Meet the women who are doing what they love, not what they're told.
DJ & PRESENTER, LONDON UK
P&Co: Introduce yourself, who is Georgie Rogers?
Georgie: I'm a broadcaster and music journalist with BBC Radio 6 Music and also a presenter, DJ and voiceover artist, which means collaborating with lots of great creative brands. I get a kick out of discovery. Nothing was more of a thrill than sneaking up to London as a teenager to see a new band or DJ for the first time in Camden or Fabric nightclub. When I started to interview bands at XFM in 2007 and then at 6 Music soon after, it lit the fire and everything up to that point made sense, my life-long fascination with the radio and wonder for music. Building connections with the artists I loved and as my career developed showcasing their work by playing them on the radio quickly turned into my dream job. Fast forward a decade, I guess I'm still about that rush whether it's doing board sports, exploring a new country, riding motorbikes or more recently making short-films. P&Co: Aside from the DJing, presenting and music journalism, you have also co-created a video series celebrating female 'trailblazers', tell us more!
Georgie: Just over a year ago I started the Super Women platform with a filmmaker friend Alice Smith. I wanted to do a series about trailblazing women because the bike world had opened me up to people like Elspeth Beard, the first British woman to motorcycle around the world, an award-winning architect and author of Lone Rider. I was so inspired by her story and that of several other pioneers in my orbit, not just in music but also motorsports, politics and tech. For us, it was important to give something back through the process. We wanted to make sure we were offering practical filmmaking opportunities to women so we assembled a team, got sponsorship and filmed the first series, which launched in May. It's just about telling great stories, so we are working behind the scenes on developing more docu-film ideas and getting together some training weekends for aspiring female filmmakers while we continue to roll out the rest of the first series. P&Co: Have you ever faced any challenges as a woman in the radio industry?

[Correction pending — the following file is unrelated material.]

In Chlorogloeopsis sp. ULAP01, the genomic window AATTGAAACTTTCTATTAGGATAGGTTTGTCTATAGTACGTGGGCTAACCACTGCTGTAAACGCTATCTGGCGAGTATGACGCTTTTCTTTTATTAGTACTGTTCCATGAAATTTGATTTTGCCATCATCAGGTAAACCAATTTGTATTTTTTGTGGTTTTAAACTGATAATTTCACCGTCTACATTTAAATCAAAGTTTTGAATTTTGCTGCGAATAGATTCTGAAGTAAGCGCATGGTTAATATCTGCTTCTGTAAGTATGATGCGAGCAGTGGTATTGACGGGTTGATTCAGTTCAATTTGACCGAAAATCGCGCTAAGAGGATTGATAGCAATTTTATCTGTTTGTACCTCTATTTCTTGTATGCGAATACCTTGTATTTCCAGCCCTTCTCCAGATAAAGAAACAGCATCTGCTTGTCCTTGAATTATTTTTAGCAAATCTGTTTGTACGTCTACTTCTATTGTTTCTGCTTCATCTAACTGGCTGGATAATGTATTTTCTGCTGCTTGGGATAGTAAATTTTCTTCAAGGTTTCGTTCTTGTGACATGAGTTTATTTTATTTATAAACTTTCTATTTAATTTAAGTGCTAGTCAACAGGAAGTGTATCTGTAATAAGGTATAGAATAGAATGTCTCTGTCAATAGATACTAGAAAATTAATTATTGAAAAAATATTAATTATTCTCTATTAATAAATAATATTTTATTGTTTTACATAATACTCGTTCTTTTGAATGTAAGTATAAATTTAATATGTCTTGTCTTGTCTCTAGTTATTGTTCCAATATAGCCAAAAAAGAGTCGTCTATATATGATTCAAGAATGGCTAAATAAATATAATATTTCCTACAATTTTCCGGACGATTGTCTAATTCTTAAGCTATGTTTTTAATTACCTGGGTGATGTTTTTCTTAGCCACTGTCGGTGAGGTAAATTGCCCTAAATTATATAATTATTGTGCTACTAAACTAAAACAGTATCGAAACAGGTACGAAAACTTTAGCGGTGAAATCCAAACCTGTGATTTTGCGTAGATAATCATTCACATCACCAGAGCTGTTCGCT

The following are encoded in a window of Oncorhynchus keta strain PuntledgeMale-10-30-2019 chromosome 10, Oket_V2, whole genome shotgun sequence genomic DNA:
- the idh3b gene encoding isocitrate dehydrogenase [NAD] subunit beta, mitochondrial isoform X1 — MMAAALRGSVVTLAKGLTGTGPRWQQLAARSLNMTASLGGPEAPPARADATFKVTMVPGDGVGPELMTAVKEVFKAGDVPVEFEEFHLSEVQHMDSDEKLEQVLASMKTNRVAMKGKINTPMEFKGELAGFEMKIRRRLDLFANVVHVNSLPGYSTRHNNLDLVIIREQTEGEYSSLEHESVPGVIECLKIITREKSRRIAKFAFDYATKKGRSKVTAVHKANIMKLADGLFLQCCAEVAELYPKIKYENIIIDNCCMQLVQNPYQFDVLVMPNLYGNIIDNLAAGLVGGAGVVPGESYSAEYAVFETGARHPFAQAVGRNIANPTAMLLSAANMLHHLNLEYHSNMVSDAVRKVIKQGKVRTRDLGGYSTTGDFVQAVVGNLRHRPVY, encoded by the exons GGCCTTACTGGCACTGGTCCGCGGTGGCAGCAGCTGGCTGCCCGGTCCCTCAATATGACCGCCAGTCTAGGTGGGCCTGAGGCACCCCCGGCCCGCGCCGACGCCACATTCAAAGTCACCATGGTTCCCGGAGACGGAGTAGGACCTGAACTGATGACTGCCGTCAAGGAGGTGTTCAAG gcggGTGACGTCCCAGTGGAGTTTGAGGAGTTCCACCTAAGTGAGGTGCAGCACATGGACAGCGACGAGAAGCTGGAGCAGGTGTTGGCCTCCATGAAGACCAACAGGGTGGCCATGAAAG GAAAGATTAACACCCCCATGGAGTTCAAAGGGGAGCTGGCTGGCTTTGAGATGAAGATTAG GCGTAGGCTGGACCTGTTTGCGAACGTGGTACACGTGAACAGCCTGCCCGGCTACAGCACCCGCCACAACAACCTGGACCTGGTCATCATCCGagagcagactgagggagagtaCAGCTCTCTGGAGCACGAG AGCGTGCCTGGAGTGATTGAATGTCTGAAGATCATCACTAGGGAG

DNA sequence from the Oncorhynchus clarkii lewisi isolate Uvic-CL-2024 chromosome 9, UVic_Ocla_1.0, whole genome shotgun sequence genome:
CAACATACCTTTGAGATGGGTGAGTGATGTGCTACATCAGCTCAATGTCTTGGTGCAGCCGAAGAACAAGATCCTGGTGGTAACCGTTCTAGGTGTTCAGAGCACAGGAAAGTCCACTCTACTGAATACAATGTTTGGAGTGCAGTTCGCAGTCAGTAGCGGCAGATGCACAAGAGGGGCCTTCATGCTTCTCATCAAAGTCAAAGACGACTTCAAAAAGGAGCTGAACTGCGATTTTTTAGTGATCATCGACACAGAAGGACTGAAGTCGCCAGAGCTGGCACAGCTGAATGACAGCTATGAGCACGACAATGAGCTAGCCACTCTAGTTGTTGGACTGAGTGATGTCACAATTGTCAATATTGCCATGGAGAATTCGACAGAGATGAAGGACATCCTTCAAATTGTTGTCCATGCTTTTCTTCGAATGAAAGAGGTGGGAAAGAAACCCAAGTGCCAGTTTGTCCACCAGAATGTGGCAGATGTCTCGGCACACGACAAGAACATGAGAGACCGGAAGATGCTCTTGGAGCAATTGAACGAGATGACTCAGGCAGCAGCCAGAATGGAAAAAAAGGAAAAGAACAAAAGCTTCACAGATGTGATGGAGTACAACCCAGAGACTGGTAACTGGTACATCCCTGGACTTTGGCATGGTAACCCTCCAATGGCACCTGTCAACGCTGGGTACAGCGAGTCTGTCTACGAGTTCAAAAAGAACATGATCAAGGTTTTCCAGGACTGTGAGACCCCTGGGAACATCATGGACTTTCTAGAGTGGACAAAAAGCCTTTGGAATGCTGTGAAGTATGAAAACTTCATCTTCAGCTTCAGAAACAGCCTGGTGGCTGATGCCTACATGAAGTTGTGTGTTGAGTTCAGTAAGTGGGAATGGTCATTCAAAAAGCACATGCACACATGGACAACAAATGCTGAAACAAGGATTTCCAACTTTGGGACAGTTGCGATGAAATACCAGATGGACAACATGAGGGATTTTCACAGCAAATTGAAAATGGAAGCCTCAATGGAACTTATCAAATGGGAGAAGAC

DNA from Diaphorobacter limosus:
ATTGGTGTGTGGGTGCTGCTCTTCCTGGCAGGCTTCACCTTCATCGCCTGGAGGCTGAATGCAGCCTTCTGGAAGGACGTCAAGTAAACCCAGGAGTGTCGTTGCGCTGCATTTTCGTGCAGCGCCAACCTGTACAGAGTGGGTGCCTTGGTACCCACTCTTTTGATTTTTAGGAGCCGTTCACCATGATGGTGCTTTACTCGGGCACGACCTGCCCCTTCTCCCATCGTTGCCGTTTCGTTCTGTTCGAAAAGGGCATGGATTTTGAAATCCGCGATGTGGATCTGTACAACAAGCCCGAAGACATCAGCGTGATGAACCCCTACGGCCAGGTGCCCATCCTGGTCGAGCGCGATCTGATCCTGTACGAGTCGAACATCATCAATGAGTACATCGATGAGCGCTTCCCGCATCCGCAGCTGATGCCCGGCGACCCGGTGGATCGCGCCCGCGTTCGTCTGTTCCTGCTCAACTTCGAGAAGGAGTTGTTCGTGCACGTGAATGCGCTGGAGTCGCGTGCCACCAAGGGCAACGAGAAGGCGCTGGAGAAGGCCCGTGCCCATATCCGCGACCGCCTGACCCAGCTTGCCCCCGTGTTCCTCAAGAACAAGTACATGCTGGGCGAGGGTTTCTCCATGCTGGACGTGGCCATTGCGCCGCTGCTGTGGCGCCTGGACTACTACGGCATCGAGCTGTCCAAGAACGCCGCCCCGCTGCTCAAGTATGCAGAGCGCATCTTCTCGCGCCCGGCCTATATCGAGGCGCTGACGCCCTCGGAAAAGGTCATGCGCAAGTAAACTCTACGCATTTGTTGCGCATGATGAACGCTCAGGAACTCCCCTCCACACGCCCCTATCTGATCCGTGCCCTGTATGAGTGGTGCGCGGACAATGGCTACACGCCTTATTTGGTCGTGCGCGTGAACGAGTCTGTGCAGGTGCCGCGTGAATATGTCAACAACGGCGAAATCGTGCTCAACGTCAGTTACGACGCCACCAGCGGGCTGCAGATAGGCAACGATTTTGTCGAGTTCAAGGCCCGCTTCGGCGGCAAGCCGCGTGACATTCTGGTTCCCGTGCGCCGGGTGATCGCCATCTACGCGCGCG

Georgie: Of course! It's a given that all women in the creative industries face challenges. Music radio is still imbalanced when you break it down across major UK stations. Things are changing though with Lauren Laverne (BBC 6 Music) and Zoe Ball (BBC Radio 2) doing well on major breakfast shows and their growing listener figures proving that there's a demand for a more gender balanced schedule. However, you only have to look at the running orders on several established music stations and the reality is that out of a possible 8 or 9 slots per day between Monday to Friday - often only two shows are anchored by women! There's no shortage of female broadcasting talent so there's definitely room for improvement when it comes to gender parity. I think internet radio stations like NTS, Worldwide FM, Rinse and two that I broadcast on Soho Radio and Foundation FM are now playing a key role in showcasing diversity and new talent. I've been fortunate in my career to be nurtured and given opportunities to grow during my time broadcasting on 6 Music, XFM and Virgin Radio, but it's great that these new platforms exist to give the next generation of presenters and DJs the opportunities to be wild horses on the airwaves. P&Co: Why do you think it is important to highlight women doing what they love & not what they're told?
Georgie: Growing up, I never really had a feeling that I was limited in any way by my gender. I have two really strong matriarchs in my mum and grandmother (shout out Barbara Jean/Nonnie - she's 94!) to look up to and had a lot of freedom from my parents who weren't overbearing and left me to decide on my career path. Loving it is what has kept me committed to the dream throughout the highs and the lows. I had a pretty savage injury smashing my knee cap into many pieces a few years ago but I was so determined for it not to change my outlook that as soon as I could walk again I said 'yes' to everything and then got my first motorbike. Most people would have told me that was a really terrible idea! A sense of freedom to make my own choices and trust my instincts has infiltrated every part of my life from my work, to riding, travelling and learning new things. People will make snap assumptions and try to put you in a box but that's bad vibes so forget them. Just do what you love and do it as much as you can.
Georgie Rogers: @georgierogers
Photographer: Adam P Mane
Georgie is a 28" Waist, 36" Bust, 37" hips & is wearing a size 16 in the'Wild Days Overalls' & a size 16 in the 'In Caffeine & Gasoline We Trust Long Sleeve'.